THE LONG TERM CAUSES OF THE WAR

The Summer of 1914

The Summer of 1914

The Assassination of Archduke Franz Ferdinand

GCSE History Revision - Assassination of ArchDuke Franz FerdinandBy the summer of 1914 the existence of two rival alliances meant that, if two enemy countries did go to war, the rest of Europe would be committed to follow them.

The assassination of Archduke Franz Ferdinand set the final chain of events in motion to make this nightmare scenario come true. On 28 June 1914, Franz Ferdinand and his wife were shot dead in their car by Gavrilo Princip, a Bosnian assassin who had previously tried to join the Black Hand, only to be rejected by the group for being too small to make a good terrorist.

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Effects of the Assassination

The assassination created a domino effect of different countries threatening one another and coming to the support of their alliance partners:

Backed by Germany’s promise of a ‘blank cheque’ of military support, and believing that France and Britain would tell Russia not to intervene, on 23 July Austria-Hungary issued an ultimatum to Serbia: put a stop to all pro-Serbian nationalist and anti-Austro-Hungarian activities.

Serbia would have been too small to stand up to Austria-Hungary and Germany on its own. But Russia came to its support by making preparations to mobilize its army on 25 July, believing that if it and France stood together, Austria-Hungary would back down.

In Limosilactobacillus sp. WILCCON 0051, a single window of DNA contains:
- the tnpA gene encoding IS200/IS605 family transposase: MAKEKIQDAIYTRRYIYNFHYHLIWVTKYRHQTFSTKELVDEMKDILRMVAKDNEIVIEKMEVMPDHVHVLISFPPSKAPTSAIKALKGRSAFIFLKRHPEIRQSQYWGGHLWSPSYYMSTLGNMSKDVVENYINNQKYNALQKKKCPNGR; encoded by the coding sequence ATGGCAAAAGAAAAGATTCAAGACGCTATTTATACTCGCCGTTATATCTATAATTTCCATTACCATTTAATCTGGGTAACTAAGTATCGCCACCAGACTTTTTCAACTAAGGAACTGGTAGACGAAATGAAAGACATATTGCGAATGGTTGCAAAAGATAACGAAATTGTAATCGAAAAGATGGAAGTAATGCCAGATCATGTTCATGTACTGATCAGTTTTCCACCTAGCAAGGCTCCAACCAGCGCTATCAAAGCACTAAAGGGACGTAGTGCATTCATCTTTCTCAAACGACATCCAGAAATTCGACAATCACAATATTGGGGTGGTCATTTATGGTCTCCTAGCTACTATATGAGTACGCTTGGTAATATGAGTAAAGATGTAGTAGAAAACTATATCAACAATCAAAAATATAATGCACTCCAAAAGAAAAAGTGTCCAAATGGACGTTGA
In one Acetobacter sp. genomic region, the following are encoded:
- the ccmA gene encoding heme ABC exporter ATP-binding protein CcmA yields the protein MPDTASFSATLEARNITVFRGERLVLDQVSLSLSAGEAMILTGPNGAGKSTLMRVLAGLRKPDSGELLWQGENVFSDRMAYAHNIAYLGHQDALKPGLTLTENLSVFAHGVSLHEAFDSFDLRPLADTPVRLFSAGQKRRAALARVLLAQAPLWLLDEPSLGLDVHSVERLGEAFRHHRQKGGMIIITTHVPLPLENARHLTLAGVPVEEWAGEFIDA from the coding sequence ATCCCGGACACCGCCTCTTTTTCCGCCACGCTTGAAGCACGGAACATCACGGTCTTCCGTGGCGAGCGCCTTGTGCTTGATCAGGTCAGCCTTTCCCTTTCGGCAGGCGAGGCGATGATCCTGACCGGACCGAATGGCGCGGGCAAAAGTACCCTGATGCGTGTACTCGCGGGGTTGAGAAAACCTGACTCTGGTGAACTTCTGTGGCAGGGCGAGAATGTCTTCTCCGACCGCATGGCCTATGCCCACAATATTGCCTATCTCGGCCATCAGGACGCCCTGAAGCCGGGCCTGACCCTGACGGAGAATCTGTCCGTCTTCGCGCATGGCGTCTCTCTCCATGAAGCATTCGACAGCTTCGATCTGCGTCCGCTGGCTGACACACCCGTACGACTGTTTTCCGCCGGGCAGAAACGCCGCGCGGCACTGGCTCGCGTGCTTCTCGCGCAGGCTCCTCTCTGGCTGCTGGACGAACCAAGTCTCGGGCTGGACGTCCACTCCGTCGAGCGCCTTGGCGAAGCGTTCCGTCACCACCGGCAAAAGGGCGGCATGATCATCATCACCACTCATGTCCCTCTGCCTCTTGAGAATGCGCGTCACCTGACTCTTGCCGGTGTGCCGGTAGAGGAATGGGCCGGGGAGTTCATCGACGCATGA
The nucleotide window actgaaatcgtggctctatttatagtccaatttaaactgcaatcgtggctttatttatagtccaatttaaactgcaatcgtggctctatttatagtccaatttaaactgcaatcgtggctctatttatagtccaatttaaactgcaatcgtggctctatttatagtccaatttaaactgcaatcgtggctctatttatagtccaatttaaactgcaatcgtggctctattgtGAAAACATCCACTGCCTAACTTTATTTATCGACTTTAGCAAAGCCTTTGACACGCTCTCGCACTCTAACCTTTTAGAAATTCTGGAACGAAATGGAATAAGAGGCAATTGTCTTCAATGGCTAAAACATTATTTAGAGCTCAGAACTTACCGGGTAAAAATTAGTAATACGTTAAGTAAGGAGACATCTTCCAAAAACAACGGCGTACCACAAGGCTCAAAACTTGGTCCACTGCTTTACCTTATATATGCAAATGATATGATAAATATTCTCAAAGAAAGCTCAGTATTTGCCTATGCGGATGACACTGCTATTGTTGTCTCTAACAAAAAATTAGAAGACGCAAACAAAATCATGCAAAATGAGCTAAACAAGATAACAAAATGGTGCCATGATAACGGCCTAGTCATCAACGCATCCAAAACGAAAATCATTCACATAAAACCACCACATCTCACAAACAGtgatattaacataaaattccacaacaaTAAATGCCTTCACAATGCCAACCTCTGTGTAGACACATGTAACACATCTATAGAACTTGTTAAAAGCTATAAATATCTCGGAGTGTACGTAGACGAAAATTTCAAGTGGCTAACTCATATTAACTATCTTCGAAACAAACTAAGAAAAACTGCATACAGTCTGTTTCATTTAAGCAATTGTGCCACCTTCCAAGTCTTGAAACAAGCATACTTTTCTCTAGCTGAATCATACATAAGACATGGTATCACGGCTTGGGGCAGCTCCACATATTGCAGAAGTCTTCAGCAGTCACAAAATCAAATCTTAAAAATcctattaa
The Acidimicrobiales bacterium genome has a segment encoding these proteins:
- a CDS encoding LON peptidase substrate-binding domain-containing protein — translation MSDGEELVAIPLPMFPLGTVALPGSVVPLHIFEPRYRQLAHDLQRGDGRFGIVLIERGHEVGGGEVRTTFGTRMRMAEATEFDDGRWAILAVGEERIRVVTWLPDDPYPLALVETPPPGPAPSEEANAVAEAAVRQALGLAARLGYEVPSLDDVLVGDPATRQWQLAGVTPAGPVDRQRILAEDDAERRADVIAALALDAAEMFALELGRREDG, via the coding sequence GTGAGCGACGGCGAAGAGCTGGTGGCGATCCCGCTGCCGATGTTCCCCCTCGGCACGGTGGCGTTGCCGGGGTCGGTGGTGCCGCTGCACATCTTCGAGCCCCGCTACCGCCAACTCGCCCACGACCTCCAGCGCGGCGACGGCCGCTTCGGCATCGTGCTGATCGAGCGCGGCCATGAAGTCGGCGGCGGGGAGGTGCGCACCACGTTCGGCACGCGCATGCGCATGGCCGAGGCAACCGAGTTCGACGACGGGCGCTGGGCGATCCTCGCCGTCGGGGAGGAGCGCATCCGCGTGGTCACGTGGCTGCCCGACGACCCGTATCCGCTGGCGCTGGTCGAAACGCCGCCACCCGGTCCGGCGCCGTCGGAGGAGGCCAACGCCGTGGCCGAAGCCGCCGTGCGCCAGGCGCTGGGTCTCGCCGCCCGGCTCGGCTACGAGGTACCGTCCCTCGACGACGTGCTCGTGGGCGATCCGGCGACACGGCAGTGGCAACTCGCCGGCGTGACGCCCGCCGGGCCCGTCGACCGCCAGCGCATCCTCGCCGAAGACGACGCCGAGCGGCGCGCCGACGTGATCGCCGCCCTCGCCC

Therefore we have two groups: Germany and Austria-Hungary on one side, France, Russia and Serbia on the other, who both believed that they could make the other side back down through making threats. Tragically, neither side did.

Serbia began to mobilize its troops on 25th July, and Austria-Hungary responded by doing the same. Britain nervously watched these events unfolding, and tried to propose a conference to resolve things peacefully. The plan was rejected by Germany.

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War is Declared

GCSE History Revision - Save SerbiaOn 28th July, Austria-Hungary declared war on Serbia. All-out war was now inevitable.

Russia mobilized its army, and Austria-Hungary then declared war on Russia.

Germany prepared to put the Schlieffen Plan into action, making a token effort to avoid war with France by making the impossible demand that it sit out of any war between Germany and Russia.

Britain made assurances to France and Belgium that it would defend them against Germany and, sure enough, declared war on Germany on 4th August when the Germans invaded Belgium.